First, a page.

© 2013-2024 Sue Jeong Ka

ID Shop, 2014-2018

Legal advice | Randi Lee, Esq.
Revision | Alison Howard, Thomas Marks, Esq.
Logo design | Susie Han
Participants | Joseph/Jorie, Kiana, Sabrina (a.k.a.), John, Eugene, Carlos, Shaqasha, Christisha, Terry/Jade
Special thanks to Jonathan Gordon, LMSW, Monica Jihan Bose, Esq, Shevaun Wright, Esq, Sadia Shirazi.

Legal advice | Sergio Muñoz Sarmiento, Esq.
Legal research | Andrew Chan Kim, Esq.
Revision | Alison Howard, Thomas Marks, Esq.
Logo design | Susie Han
Participants | Jeff, Jetorey/Lauren, Joseph/Jorie
Special thanks to | Takako Oishi, Bianca Drew, LMSW, Miguel Angel De La Torre, Shevaun Wright, Esq.

ID Shop operated as an artist liaison between queer homeless immigrant youths and art institutions to help them apply for IDs issued by the state government. From 2014 to 2018, we provided letters of proof of residency and other legal aid to their youth participants.

Throughout the project, ID Shop sought to formalize relationships through contracts by enabling the participants to apply for identifications. The purpose of such contractual formalization is threefold. The first was structural: to triangulate relationships between Ka, an artist herself/themselves (“the Artist”), nonprofits (“the Organization”), and participants (“the Participants”) through agreements and waivers. The second was philosophical: to justify the definition of personhood in the law based on the Arendtian phenomenological conception—a legal personality was an artificial mask of law. In that sense, the project charted the philosophical misconception of personhood in the U.S. ID law system. The third was practical: to provide the opportunity for its participants to apply for ID cards by offering letters of proof of residency in partnership with art institutions. In this part, an art institution’s address functions as the primary residence of the participants (at least on their IDs), exposing the voids left by federal regulations and state policies, and reimagining how art institutions could interact with local queer and immigrant communities. ID Shop was thus a performative platform, benefiting members of marginalized ethnic and gender groups and re-examining the practices of hospitality to give comfort and make welcome the stranger-foreigner, the host must act; to resettle displaced people, a host nation must act.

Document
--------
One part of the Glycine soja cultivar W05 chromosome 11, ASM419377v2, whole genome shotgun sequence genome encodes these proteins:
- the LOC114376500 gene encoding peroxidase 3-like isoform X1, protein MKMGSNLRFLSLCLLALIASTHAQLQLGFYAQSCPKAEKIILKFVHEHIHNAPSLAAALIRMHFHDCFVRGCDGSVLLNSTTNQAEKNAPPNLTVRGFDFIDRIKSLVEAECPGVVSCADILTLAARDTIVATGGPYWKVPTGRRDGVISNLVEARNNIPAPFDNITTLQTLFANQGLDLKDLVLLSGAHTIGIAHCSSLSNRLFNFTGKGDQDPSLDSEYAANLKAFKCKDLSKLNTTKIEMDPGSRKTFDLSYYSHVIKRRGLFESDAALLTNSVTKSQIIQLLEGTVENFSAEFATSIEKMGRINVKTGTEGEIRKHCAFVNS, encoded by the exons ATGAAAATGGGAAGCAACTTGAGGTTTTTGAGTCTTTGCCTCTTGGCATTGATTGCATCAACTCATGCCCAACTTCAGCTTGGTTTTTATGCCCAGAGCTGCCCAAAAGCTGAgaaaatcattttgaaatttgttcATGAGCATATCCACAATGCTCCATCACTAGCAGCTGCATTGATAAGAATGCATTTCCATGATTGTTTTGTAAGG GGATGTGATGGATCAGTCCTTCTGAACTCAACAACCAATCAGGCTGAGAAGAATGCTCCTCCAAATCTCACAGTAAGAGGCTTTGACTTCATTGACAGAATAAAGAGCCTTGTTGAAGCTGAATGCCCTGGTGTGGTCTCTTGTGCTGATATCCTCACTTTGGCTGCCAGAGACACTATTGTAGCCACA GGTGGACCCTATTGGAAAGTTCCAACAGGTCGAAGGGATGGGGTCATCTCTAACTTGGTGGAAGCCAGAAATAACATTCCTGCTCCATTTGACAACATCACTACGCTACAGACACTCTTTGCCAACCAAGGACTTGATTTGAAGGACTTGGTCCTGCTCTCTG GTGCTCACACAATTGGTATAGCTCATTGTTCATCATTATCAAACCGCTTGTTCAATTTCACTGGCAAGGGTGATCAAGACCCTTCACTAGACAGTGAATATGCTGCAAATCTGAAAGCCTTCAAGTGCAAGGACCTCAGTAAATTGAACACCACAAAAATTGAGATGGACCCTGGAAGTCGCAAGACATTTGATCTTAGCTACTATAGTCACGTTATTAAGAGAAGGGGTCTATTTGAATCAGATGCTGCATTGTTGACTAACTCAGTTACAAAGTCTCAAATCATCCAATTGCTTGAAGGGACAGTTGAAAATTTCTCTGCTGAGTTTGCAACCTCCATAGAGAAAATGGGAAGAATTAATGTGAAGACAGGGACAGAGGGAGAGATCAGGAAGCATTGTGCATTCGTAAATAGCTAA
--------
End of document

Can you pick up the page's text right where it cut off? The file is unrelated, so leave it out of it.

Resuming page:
Image: Installation view of ID Shop, welcome to what we took from is the state Exhibition, Queens Museum, New York City, 2016

ID Shop has been presented at multiple venues including the Queens Museum and HotWood Art Center and funded by More Art (2015-2016), Foundation of Contemporary Art Emergency Grants (2016), Awesome Foundation (2016), the Laundromat Project (2017), and individual donors.

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